“Governors and legislators are going to be facing more difficult choices with raw milk, addressing issues of personal freedom versus science."
Colorado's lawmakers may soon be asked again to ponder raw milk. In April, the Colorado Department of Public Health and Environment sent a letter to the Windsor Dairy — the state's largest raw-milk dairy — saying its supply of raw-milk products, such as butter, yogurt and soft cheeses, violates the state's raw-milk exemption.
“The position of the department is that you can only have raw milk," says Patti Klocker, assistant director for the department's consumer-protection division.
Doing some risk analysis In response, the state's raw-milk dairies are crafting a proposal to expand the raw-milk laws to include all foods made with such milk.
Marci and Michael O'Brien did their own risk analysis when they opted to go raw. Every batch of milk the O'Briens get from veterinarians Meg Cattell and Arden Nelson at their Windsor Dairy comes with results of pathogen tests.
“We go to the farm and see the cows in clean condition and our kids pet the baby calves," says Marci O'Brien, whose 5-year-old daughter loves raw milk. “I think if people saw how typical dairy cows are treated, they would understandably fear for their food safety."
The Laffertys, who have run a raw-milk cow share for the past year on their family's longtime farm, say they build relationships with customers — customers they want to keep safe and healthy.
“We are just petrified at the notion of getting someone sick," says Nickie Lafferty. “We've built relationships with these people. They're our friends. If anything goes wrong, we are over."
The Laffertys regularly test their milk and their cows. Each animal has a name. Nora, a top producer, gets a little nervous when strangers watch her getting milked.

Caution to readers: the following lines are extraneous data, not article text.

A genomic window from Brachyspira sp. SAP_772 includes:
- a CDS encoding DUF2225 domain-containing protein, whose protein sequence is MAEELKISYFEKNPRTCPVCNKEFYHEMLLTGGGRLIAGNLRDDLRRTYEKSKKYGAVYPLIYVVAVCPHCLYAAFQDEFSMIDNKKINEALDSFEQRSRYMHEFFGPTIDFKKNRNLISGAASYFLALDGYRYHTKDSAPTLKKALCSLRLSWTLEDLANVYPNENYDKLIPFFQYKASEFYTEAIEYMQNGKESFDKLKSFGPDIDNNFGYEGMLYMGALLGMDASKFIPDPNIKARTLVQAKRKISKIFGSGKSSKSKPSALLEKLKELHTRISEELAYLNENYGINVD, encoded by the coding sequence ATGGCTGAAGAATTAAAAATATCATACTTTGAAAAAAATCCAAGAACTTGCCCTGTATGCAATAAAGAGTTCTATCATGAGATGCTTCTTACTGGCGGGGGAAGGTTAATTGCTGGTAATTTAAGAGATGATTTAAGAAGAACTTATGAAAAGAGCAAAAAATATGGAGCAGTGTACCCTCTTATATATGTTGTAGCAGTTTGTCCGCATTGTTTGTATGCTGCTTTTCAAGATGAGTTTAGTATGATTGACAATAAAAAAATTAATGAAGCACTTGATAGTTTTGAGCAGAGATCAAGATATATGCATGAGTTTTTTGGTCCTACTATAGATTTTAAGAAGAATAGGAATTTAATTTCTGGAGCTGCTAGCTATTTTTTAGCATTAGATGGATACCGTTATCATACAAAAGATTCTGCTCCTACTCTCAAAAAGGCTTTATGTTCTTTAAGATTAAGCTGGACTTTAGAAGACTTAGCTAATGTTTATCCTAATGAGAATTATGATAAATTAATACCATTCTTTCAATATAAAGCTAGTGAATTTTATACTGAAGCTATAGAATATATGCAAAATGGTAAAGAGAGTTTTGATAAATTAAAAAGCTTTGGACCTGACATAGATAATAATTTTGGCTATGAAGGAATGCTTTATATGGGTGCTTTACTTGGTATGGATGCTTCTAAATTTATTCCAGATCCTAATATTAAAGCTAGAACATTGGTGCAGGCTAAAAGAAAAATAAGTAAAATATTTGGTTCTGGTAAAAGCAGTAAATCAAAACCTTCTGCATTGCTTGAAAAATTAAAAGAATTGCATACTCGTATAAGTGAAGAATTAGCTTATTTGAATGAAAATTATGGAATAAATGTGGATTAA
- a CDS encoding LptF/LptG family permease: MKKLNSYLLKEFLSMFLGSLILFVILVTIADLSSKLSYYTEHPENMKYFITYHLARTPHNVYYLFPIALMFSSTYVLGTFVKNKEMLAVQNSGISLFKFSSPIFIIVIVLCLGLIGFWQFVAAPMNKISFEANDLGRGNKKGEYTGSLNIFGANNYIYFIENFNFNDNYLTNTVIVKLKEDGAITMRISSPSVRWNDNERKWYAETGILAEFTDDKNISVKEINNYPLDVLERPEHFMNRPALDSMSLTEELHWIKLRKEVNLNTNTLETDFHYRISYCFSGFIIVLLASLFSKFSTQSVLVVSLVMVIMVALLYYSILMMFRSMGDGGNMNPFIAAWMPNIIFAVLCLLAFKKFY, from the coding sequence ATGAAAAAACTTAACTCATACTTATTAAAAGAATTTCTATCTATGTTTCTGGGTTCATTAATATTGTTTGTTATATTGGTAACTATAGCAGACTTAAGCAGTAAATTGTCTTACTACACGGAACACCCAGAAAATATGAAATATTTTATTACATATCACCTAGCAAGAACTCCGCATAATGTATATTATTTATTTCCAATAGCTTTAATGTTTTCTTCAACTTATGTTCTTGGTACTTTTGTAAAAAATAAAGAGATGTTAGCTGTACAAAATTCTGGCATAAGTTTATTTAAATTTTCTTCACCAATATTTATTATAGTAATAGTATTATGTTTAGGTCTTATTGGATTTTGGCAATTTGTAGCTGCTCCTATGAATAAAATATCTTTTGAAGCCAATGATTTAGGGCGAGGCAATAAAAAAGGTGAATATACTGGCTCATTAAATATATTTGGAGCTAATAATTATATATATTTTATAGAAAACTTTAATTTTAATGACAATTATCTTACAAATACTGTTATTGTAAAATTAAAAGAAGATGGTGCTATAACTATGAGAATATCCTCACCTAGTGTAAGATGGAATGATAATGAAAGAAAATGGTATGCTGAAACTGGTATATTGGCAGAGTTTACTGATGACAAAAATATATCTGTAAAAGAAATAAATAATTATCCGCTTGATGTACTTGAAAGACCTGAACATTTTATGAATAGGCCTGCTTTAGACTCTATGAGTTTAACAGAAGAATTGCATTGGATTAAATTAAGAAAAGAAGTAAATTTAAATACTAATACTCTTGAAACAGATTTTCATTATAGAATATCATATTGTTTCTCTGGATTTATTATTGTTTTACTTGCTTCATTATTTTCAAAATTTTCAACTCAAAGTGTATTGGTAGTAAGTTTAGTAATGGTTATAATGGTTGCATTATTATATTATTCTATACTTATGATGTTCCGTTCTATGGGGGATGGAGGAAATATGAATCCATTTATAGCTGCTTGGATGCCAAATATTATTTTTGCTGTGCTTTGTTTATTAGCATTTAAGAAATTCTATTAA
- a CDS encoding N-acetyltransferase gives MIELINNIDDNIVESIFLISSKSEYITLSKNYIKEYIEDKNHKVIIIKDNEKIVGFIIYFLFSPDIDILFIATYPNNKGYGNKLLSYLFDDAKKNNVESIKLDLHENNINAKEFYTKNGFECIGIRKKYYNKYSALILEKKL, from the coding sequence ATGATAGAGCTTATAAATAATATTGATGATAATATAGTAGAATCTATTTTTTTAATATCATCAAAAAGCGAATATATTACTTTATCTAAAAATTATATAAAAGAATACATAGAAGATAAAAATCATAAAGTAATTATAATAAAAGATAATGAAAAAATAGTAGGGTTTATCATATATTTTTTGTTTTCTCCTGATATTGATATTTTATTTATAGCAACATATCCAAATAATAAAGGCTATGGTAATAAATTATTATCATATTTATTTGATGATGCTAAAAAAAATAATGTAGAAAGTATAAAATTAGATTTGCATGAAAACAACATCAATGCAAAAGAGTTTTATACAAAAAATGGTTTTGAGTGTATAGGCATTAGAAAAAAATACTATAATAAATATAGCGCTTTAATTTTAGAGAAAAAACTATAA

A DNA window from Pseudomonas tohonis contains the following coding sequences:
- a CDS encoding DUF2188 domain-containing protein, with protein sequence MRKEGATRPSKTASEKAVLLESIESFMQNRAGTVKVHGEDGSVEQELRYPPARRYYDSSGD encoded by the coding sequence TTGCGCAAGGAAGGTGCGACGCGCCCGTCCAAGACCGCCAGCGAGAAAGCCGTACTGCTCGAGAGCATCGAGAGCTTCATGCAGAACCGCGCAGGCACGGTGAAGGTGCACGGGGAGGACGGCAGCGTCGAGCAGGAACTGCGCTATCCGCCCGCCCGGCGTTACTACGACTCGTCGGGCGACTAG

Customers pay a one-time $40 fee and $30 a month for boarding.
Raw milk boasts higher fat content than traditional whole milk. That gives it a creamy taste that raw milkers champion. Yet most of the 18 families who own 35 shares of the Laffertys' cows drink raw milk for its health benefits, Nickie says.
Among those people is Dana Shier, who at college developed a growing intolerance to milk.
“If I drink a regular glass of milk, I'll throw up," says the 27-year-old from Golden. “I have no problems with raw milk. It seems to help my allergies too."
That sort of anecdotal evidence of raw milk's benefits is plentiful. Raw milkers say pasteurization limits immune-enhancing and beneficial bacteria and is another example of the sterilization of American food.
“The FDA is the real villain in that story. They refuse to even listen to any of the health benefits of milk, and they deny even the possibility that raw milk could be beneficial, yet they push those drugs like crazy," says Mary Blair McMorran, executive director of the Raw Milk Association of Colorado.
Milk safety, while complex, basically boils down to storage and poop. Storage is the easier of the two problems: Make sure the milk is always cold.
Contamination, however, is a challenge. Cows, being cows, tend to sport manure. Making sure it is nowhere near teats, containers, milk or any part of the bottling process is a critical task, says Michele Jay-Russell, a veterinarian and food-safety specialist with the Western Institute for Food Safety and Security at the University of California.
“That contamination is a big concern for people in food safety," she says.
For industrial dairy cows, manure in crowded feedlots is an issue. But grass-fed cows that spend their days roaming pastures aren't wallowing in their waste.
“The conventional dairy industry produces milk designed for pasteurization. That milk will certainly get you sick if you drink it raw," McMorran says. “We design milk for drinking."